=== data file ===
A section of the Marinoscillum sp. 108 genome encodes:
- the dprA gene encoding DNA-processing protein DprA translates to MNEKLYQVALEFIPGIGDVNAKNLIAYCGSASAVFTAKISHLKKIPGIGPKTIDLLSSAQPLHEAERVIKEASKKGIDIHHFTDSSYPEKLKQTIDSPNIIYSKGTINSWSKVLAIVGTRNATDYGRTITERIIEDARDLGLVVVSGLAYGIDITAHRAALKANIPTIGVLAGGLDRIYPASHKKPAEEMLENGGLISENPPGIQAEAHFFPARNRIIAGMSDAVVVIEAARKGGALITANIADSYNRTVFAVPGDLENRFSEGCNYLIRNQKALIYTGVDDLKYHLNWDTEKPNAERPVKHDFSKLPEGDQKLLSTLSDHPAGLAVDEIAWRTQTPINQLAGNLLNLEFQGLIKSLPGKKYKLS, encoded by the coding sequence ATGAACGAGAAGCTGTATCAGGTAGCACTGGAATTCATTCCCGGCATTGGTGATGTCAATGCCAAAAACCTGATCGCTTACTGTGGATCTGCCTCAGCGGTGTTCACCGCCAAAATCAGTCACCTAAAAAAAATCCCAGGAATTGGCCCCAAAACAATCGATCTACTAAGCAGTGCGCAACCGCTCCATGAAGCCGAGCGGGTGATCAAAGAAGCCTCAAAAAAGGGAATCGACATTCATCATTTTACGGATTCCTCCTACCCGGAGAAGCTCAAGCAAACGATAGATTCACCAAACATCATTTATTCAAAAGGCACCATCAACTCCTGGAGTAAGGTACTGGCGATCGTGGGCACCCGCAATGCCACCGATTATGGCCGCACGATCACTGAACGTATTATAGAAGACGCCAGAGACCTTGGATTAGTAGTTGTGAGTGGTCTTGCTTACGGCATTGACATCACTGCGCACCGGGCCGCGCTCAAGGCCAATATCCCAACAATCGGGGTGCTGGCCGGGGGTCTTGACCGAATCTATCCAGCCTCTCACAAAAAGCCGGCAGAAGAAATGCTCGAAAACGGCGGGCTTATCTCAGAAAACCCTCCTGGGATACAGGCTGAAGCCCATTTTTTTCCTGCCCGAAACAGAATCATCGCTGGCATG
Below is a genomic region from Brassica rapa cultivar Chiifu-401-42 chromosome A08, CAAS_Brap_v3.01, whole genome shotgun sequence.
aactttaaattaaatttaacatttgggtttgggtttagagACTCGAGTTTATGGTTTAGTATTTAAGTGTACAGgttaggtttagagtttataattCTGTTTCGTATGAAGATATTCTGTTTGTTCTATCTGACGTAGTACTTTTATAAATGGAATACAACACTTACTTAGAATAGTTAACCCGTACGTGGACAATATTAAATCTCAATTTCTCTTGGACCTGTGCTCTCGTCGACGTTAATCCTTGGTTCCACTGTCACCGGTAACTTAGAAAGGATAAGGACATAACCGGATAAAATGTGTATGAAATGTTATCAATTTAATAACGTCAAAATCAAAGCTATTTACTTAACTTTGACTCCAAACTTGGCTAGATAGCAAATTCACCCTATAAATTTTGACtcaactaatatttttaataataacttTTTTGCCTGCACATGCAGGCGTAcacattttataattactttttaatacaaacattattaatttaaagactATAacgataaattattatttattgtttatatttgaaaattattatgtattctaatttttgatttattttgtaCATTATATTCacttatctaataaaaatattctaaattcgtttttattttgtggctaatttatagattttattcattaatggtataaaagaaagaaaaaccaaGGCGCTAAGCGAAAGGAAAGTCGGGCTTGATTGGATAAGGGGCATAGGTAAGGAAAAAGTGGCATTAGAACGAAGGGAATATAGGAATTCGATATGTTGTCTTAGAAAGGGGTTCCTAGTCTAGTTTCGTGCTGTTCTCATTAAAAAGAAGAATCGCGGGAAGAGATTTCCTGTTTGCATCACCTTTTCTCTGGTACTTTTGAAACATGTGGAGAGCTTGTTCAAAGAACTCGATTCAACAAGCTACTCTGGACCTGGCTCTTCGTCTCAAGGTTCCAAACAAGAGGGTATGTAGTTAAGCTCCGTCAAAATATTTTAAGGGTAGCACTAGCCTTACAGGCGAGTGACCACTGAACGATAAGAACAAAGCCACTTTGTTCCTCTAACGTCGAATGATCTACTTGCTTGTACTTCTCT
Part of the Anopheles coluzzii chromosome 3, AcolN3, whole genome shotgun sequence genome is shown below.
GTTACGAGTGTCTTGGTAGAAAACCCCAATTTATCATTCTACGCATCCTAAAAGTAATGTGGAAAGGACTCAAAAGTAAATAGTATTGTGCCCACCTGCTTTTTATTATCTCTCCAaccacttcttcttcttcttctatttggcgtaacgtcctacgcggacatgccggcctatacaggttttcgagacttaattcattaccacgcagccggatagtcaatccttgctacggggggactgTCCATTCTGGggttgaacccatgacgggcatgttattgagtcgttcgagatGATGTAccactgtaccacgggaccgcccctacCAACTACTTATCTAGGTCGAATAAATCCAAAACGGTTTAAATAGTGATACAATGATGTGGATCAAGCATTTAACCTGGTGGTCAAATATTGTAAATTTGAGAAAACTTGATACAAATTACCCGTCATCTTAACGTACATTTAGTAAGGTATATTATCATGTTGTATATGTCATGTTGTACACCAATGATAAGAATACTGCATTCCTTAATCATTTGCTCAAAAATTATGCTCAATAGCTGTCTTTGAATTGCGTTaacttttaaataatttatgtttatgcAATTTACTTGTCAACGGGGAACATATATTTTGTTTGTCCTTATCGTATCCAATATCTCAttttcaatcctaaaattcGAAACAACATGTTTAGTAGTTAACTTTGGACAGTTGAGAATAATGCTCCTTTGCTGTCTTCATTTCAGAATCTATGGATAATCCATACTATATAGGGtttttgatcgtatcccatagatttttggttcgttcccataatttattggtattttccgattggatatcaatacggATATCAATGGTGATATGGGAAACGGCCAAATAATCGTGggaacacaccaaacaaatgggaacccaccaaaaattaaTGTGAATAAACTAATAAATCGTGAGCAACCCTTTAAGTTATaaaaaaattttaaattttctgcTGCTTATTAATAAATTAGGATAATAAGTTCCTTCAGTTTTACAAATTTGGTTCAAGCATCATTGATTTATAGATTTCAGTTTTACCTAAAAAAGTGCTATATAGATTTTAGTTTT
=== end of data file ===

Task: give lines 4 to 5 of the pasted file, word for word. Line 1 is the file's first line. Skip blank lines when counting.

aactttaaattaaatttaacatttgggtttgggtttagagACTCGAGTTTATGGTTTAGTATTTAAGTGTACAGgttaggtttagagtttataattCTGTTTCGTATGAAGATATTCTGTTTGTTCTATCTGACGTAGTACTTTTATAAATGGAATACAACACTTACTTAGAATAGTTAACCCGTACGTGGACAATATTAAATCTCAATTTCTCTTGGACCTGTGCTCTCGTCGACGTTAATCCTTGGTTCCACTGTCACCGGTAACTTAGAAAGGATAAGGACATAACCGGATAAAATGTGTATGAAATGTTATCAATTTAATAACGTCAAAATCAAAGCTATTTACTTAACTTTGACTCCAAACTTGGCTAGATAGCAAATTCACCCTATAAATTTTGACtcaactaatatttttaataataacttTTTTGCCTGCACATGCAGGCGTAcacattttataattactttttaatacaaacattattaatttaaagactATAacgataaattattatttattgtttatatttgaaaattattatgtattctaatttttgatttattttgtaCATTATATTCacttatctaataaaaatattctaaattcgtttttattttgtggctaatttatagattttattcattaatggtataaaagaaagaaaaaccaaGGCGCTAAGCGAAAGGAAAGTCGGGCTTGATTGGATAAGGGGCATAGGTAAGGAAAAAGTGGCATTAGAACGAAGGGAATATAGGAATTCGATATGTTGTCTTAGAAAGGGGTTCCTAGTCTAGTTTCGTGCTGTTCTCATTAAAAAGAAGAATCGCGGGAAGAGATTTCCTGTTTGCATCACCTTTTCTCTGGTACTTTTGAAACATGTGGAGAGCTTGTTCAAAGAACTCGATTCAACAAGCTACTCTGGACCTGGCTCTTCGTCTCAAGGTTCCAAACAAGAGGGTATGTAGTTAAGCTCCGTCAAAATATTTTAAGGGTAGCACTAGCCTTACAGGCGAGTGACCACTGAACGATAAGAACAAAGCCACTTTGTTCCTCTAACGTCGAATGATCTACTTGCTTGTACTTCTCT
Part of the Anopheles coluzzii chromosome 3, AcolN3, whole genome shotgun sequence genome is shown below.